Wisconsin Historical Society

Historical Essay

Frank P. Zeidler — The Last Socialist to Run a Major American City

Frank Zeidler Dies — The Last American Socialist | Wisconsin Historical Society
Enlarge Frank Zeilder on a display promoting savings bonds.

Buy Bonds!

Zeidler depicted on a poster supporting U.S. Savings Bonds through the Payroll Savings Plan or the Bond-a-Month-Plan. WHI 8731

b. Milwaukee, Wisconsin, 1912
d. Milwaukee, Wisconsin, 2006

Frank P. Zeidler was the last Socialist to run a major American city. He served three terms as mayor of Milwaukee (1948 to 1960). During his tenure the city purchased its first garbage trucks, built new fire stations, rebuilt and repaved roads, and constructed low-income and veterans housing. When he left office in 1960, Milwaukee's economy was booming and the city had grown to become the 12th largest in the nation.

Zeidler was born in Milwaukee on September 20, 1912. He enrolled for college at both the University of Chicago and Marquette University but ill health prevented him from earning a degree.

He joined the socialist party due to its emphasis on peace and improving conditions for workers. Zeidler became a part of the party's stronghold in Milwaukee, which controlled the mayor's office for nearly half a century, ending with Zeidler.

Zeidler was first elected to office in 1938, running as a Progressive for county surveyor. He won a six-year term to the Milwaukee School Board in 1941 and again in 1947. In 1948 Zeidler became Milwaukee's third Socialist mayor after Emil Seidel and Daniel Hoan.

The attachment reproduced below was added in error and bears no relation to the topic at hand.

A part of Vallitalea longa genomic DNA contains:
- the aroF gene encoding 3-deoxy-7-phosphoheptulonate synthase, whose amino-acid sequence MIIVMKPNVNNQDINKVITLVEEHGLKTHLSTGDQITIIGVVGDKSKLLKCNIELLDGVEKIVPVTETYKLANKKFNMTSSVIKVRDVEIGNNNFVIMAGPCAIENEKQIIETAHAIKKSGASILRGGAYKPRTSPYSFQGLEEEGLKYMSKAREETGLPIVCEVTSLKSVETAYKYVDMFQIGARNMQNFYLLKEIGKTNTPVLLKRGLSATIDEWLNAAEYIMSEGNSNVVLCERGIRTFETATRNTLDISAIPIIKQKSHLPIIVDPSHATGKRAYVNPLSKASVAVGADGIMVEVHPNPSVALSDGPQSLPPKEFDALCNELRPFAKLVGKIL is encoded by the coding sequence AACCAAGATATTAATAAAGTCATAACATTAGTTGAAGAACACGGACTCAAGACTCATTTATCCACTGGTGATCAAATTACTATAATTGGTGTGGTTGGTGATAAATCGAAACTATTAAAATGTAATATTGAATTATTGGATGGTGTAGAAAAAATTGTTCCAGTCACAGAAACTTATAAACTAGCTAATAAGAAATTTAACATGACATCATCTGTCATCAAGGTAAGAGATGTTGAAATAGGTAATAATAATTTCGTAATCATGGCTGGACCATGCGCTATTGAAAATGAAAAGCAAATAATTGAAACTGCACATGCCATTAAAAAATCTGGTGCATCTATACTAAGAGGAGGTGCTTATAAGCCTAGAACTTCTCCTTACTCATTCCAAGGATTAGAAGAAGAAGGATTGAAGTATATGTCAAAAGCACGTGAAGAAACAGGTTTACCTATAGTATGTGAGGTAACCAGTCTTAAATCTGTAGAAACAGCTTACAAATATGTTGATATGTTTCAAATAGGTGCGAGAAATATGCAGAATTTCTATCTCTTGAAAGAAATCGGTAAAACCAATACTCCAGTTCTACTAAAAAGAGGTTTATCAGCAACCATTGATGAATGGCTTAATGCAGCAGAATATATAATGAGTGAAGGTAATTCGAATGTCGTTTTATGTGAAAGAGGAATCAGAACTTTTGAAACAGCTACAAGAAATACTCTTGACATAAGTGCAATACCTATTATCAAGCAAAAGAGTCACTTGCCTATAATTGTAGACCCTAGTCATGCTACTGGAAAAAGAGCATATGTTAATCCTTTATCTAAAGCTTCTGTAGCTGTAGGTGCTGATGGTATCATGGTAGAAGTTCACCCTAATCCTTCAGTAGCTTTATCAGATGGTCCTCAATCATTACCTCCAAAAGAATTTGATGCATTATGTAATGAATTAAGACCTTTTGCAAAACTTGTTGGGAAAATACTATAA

When Zeidler took office, Milwaukee was in desperate need of structural and social improvements. Hobbled by the Great Depression of the 1930s and World War II in the 1940s, the city had spent little to update existing services to meet the needs of a growing population. Under Zeidler, public housing was built, the first educational television station was established in Wisconsin, slums were cleared and city beautification programs enacted. He also made strong statements for civil rights.

Only 47 when he stepped down, Zeidler remained active, working as a teacher, labor arbitrator and mediator, and consultant. He served as director of the Department of Resource Development under Governor John Reynolds from 1963 to 1964, and in 1976 he ran for U.S. president on the Socialist Party ticket. His 1,022-page memoir, “A Liberal in City Government”, written in 1962, was finally published in 2005.

Zeidler died of congestive heart failure in Milwaukee in 2006. His wife and six children survived him.